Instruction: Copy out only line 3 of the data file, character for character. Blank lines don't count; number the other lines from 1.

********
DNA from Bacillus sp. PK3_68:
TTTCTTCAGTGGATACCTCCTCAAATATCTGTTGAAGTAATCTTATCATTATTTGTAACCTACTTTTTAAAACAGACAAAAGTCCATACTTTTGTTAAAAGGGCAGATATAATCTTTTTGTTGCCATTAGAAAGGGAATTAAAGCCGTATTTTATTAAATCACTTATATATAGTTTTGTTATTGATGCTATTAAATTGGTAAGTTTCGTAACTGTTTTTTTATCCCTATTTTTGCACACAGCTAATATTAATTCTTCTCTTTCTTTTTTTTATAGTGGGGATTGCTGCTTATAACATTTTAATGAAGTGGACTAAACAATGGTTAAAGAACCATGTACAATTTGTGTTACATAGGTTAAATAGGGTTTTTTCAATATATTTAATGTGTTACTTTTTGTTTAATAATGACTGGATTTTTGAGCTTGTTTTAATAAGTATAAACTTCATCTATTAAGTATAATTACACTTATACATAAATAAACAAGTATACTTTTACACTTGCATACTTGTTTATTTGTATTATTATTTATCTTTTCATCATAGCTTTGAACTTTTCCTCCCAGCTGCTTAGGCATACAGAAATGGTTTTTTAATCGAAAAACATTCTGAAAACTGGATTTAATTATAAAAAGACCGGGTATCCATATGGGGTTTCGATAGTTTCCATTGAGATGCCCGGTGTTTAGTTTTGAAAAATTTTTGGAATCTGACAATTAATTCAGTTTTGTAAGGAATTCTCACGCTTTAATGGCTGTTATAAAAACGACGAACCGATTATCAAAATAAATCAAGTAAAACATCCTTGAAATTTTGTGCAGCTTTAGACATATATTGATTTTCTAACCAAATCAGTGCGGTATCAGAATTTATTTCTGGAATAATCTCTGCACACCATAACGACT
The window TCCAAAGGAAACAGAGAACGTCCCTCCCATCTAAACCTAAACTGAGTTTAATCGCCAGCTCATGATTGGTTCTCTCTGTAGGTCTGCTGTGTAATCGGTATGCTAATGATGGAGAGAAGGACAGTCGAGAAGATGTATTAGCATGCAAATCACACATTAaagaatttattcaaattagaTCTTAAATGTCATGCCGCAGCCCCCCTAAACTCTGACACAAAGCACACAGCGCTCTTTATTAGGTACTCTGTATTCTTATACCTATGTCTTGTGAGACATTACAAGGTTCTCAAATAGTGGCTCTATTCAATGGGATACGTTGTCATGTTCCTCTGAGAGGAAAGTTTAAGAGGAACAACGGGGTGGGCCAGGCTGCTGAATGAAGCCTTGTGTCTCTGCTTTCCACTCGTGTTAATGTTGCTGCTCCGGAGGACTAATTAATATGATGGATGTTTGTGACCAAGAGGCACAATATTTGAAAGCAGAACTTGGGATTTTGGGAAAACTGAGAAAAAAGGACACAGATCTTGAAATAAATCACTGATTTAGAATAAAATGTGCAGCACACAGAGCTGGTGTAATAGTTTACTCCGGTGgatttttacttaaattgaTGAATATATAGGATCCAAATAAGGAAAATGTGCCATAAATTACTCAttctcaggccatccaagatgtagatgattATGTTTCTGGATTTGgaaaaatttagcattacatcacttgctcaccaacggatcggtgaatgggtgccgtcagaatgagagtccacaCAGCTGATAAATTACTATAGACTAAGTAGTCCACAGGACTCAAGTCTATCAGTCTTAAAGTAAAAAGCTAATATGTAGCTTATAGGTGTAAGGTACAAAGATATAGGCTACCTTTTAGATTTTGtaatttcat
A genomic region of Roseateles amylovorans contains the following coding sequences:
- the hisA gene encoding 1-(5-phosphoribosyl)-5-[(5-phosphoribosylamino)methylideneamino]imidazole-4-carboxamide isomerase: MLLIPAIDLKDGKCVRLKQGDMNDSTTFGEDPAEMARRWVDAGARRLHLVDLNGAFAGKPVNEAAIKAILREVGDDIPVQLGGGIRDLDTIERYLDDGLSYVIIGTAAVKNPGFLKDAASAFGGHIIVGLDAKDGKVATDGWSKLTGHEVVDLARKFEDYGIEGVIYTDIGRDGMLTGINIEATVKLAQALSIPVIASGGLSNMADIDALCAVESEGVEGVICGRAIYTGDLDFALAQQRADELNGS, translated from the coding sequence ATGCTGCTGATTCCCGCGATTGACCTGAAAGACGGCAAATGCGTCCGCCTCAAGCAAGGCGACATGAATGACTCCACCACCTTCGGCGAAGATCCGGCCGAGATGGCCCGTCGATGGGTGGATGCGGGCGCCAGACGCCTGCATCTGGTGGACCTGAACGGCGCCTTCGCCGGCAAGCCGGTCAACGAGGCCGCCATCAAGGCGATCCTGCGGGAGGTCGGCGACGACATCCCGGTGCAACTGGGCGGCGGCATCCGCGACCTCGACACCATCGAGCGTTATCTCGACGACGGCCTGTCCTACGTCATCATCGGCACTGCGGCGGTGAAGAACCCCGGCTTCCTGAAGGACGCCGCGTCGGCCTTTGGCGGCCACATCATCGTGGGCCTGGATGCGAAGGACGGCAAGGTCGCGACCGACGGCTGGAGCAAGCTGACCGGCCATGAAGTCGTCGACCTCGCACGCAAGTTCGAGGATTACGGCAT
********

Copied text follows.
The window TCCAAAGGAAACAGAGAACGTCCCTCCCATCTAAACCTAAACTGAGTTTAATCGCCAGCTCATGATTGGTTCTCTCTGTAGGTCTGCTGTGTAATCGGTATGCTAATGATGGAGAGAAGGACAGTCGAGAAGATGTATTAGCATGCAAATCACACATTAaagaatttattcaaattagaTCTTAAATGTCATGCCGCAGCCCCCCTAAACTCTGACACAAAGCACACAGCGCTCTTTATTAGGTACTCTGTATTCTTATACCTATGTCTTGTGAGACATTACAAGGTTCTCAAATAGTGGCTCTATTCAATGGGATACGTTGTCATGTTCCTCTGAGAGGAAAGTTTAAGAGGAACAACGGGGTGGGCCAGGCTGCTGAATGAAGCCTTGTGTCTCTGCTTTCCACTCGTGTTAATGTTGCTGCTCCGGAGGACTAATTAATATGATGGATGTTTGTGACCAAGAGGCACAATATTTGAAAGCAGAACTTGGGATTTTGGGAAAACTGAGAAAAAAGGACACAGATCTTGAAATAAATCACTGATTTAGAATAAAATGTGCAGCACACAGAGCTGGTGTAATAGTTTACTCCGGTGgatttttacttaaattgaTGAATATATAGGATCCAAATAAGGAAAATGTGCCATAAATTACTCAttctcaggccatccaagatgtagatgattATGTTTCTGGATTTGgaaaaatttagcattacatcacttgctcaccaacggatcggtgaatgggtgccgtcagaatgagagtccacaCAGCTGATAAATTACTATAGACTAAGTAGTCCACAGGACTCAAGTCTATCAGTCTTAAAGTAAAAAGCTAATATGTAGCTTATAGGTGTAAGGTACAAAGATATAGGCTACCTTTTAGATTTTGtaatttcat